"Do I need terms and conditions? What are they about?"
If you asked me "Should I have a document that I can put in place between my business and my customer that will give certainty to our transaction, comfort to my customer that we are a credible business and may serve to reduce as far as possible our liability if something goes wrong?", I think you can see that my answer is going to be a resounding "Yes".
So, if having terms and conditions is important, what would they cover?
Well, they will differ from sector to sector, from business to business and whether they are B2B or B2C but, pure legalities aside, they can deal with the following:
1. Detail on how and when you will deliver, together and any specific details concerning delivery
2. Specifically what rights of redress the customer has in the event of faulty or late-delivered goods or poorly delivered services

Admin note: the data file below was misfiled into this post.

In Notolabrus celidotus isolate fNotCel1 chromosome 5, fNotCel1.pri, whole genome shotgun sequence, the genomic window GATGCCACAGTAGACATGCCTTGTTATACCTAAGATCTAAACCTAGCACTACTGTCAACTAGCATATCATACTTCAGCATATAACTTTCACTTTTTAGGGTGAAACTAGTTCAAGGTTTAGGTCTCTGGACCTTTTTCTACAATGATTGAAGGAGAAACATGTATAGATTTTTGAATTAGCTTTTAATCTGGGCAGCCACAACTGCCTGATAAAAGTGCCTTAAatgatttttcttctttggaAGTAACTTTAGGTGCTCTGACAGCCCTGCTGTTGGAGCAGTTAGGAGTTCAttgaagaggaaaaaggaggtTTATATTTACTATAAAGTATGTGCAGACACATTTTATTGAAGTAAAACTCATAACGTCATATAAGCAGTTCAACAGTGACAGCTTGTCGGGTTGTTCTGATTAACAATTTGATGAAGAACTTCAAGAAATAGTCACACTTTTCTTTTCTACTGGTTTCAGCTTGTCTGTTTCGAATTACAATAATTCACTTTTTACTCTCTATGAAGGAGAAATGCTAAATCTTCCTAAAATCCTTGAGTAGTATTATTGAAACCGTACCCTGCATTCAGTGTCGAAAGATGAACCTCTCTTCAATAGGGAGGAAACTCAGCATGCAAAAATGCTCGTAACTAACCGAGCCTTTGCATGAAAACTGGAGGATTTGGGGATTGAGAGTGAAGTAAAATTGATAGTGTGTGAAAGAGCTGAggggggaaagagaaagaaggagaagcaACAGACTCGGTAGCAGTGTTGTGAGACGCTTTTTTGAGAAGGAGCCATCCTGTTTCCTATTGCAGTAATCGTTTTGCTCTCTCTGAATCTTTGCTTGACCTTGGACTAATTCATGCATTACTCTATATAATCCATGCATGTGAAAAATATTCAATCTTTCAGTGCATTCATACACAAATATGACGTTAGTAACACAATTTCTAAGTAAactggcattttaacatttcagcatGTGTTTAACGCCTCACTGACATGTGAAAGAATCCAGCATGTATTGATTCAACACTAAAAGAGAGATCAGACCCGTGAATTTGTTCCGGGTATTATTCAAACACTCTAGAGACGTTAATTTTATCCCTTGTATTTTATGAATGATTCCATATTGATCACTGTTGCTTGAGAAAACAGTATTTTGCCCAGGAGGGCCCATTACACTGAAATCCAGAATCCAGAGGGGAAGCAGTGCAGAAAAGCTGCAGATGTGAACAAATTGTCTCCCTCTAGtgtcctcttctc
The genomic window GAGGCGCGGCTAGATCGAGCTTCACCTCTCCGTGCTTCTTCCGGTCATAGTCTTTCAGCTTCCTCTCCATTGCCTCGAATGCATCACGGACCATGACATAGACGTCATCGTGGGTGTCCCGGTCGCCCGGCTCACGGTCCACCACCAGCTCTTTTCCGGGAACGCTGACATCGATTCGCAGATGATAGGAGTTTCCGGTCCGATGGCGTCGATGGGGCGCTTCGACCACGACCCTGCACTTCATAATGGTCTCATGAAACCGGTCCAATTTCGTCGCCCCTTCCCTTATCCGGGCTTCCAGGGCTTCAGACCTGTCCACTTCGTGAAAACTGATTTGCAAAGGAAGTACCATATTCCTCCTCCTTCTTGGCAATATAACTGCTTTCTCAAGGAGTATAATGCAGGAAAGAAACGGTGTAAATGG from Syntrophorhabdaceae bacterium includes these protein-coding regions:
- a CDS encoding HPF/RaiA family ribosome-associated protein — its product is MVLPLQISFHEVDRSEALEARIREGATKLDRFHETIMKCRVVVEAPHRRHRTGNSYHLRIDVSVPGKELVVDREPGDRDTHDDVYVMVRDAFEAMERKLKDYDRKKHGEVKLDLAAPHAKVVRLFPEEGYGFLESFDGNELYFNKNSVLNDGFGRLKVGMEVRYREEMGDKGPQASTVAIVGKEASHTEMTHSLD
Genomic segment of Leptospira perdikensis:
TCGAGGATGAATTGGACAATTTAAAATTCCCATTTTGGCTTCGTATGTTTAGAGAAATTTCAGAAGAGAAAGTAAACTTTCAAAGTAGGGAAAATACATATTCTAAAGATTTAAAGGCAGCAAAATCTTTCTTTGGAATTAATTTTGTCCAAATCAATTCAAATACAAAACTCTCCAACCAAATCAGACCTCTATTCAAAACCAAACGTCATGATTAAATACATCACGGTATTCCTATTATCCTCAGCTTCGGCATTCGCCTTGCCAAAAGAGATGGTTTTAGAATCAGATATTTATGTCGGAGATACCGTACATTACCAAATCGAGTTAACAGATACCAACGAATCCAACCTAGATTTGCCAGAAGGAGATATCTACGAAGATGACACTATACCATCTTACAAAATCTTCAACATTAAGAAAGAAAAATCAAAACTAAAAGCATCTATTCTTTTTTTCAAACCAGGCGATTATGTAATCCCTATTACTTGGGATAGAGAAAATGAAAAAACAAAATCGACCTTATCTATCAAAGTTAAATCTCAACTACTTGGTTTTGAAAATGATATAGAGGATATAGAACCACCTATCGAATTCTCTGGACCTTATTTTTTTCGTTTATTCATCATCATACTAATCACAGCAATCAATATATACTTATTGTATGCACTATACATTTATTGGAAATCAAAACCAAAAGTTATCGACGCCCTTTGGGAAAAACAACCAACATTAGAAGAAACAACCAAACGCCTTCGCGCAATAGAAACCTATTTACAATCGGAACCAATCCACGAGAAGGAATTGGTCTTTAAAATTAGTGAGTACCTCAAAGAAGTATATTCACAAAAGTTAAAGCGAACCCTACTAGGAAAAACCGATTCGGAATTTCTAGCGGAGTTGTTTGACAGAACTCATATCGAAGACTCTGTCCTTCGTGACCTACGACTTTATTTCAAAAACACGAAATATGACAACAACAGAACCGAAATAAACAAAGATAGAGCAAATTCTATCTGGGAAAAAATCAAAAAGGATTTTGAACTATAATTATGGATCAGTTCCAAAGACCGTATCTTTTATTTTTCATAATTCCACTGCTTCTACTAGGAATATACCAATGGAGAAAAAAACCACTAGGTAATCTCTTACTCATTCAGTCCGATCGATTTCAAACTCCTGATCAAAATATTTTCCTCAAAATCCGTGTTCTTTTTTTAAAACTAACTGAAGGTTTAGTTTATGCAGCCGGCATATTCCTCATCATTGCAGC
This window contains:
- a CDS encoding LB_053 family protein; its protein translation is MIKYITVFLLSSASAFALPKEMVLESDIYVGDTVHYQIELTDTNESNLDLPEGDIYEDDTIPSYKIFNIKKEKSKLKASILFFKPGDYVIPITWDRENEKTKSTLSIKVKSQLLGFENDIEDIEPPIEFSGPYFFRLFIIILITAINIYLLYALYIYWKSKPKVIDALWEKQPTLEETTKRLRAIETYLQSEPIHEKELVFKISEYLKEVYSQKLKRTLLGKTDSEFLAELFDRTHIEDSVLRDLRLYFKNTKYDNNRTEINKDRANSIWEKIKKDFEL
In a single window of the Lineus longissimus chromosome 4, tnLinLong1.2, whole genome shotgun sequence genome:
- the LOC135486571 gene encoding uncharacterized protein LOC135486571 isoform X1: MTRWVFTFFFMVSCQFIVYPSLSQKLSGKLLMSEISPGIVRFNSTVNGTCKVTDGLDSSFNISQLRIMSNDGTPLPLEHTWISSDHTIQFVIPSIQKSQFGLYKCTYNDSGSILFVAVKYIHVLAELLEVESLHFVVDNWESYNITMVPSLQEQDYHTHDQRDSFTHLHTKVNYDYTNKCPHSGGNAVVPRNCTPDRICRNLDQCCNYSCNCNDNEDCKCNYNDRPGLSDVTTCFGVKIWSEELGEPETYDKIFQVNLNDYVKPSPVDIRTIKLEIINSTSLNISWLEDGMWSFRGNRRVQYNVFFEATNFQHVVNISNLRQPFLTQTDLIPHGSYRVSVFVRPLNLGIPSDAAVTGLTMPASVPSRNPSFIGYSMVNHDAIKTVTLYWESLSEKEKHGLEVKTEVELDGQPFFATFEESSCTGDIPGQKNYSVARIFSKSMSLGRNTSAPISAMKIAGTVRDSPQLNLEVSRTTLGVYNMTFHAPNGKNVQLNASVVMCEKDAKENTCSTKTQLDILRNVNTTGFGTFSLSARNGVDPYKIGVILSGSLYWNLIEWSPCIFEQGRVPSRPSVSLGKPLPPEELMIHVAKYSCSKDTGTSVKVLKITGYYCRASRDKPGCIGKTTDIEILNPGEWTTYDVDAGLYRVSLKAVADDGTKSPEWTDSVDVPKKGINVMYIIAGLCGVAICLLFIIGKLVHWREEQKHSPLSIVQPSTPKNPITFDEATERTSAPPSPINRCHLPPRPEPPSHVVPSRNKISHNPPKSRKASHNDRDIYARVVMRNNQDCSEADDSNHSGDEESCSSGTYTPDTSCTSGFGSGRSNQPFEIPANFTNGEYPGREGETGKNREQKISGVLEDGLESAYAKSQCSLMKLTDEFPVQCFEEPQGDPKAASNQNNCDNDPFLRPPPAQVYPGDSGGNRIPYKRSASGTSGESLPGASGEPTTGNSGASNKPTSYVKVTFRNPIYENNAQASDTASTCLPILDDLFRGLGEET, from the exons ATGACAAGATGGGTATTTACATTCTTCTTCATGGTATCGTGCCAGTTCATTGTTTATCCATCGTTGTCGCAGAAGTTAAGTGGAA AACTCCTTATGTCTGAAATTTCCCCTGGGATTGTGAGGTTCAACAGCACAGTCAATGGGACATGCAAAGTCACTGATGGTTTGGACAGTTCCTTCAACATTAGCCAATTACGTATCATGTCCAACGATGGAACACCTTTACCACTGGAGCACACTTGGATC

3. Limiting the contractual remedies available to your customer in certain circumstances
4. When the title (ownership) to any goods passes - you may want to "retain title" and impose certain obligations with regard to the handling of the goods until you have been paid in full
5. You'll of course want paying for your side of the deal - use the terms and conditions to set out how the price has been agreed and when and how payment is to be made. Late payment can lead to interest being payable on that late payment - a useful incentive to encourage payment on time
6. Scenarios that may entitle you to terminate your activities under the contract or to suspend deliveries
7. Limiting your liability under the contract if things go wrong
8. There may be circumstances totally outside your control that you would want to raise as being circumstances that entitle you to an extension of time for delivering under the contract, rather than allowing your customer to terminate for late delivery
The issues set out above are only intended to be indications of issues to consider. If you do want terms and conditions drawing up, please do get in touch on 01484 821300 or at email@example.com